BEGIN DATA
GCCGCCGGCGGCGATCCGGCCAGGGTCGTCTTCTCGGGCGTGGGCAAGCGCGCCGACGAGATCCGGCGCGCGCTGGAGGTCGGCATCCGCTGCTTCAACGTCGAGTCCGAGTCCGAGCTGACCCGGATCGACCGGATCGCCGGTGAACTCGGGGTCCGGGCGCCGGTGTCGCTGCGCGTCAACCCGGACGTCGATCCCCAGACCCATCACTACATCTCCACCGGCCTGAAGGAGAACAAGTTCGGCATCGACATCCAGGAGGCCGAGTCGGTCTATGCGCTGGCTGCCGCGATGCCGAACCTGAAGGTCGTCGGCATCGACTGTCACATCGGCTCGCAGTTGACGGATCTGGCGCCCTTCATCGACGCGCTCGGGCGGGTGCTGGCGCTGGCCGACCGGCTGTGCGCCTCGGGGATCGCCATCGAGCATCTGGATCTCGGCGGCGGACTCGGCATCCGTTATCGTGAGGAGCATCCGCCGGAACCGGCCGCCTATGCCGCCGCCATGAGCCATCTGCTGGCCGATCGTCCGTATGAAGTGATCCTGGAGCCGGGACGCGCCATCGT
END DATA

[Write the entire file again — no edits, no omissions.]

GCCGCCGGCGGCGATCCGGCCAGGGTCGTCTTCTCGGGCGTGGGCAAGCGCGCCGACGAGATCCGGCGCGCGCTGGAGGTCGGCATCCGCTGCTTCAACGTCGAGTCCGAGTCCGAGCTGACCCGGATCGACCGGATCGCCGGTGAACTCGGGGTCCGGGCGCCGGTGTCGCTGCGCGTCAACCCGGACGTCGATCCCCAGACCCATCACTACATCTCCACCGGCCTGAAGGAGAACAAGTTCGGCATCGACATCCAGGAGGCCGAGTCGGTCTATGCGCTGGCTGCCGCGATGCCGAACCTGAAGGTCGTCGGCATCGACTGTCACATCGGCTCGCAGTTGACGGATCTGGCGCCCTTCATCGACGCGCTCGGGCGGGTGCTGGCGCTGGCCGACCGGCTGTGCGCCTCGGGGATCGCCATCGAGCATCTGGATCTCGGCGGCGGACTCGGCATCCGTTATCGTGAGGAGCATCCGCCGGAACCGGCCGCCTATGCCGCCGCCATGAGCCATCTGCTGGCCGATCGTCCGTATGAAGTGATCCTGGAGCCGGGACGCGCCATCGT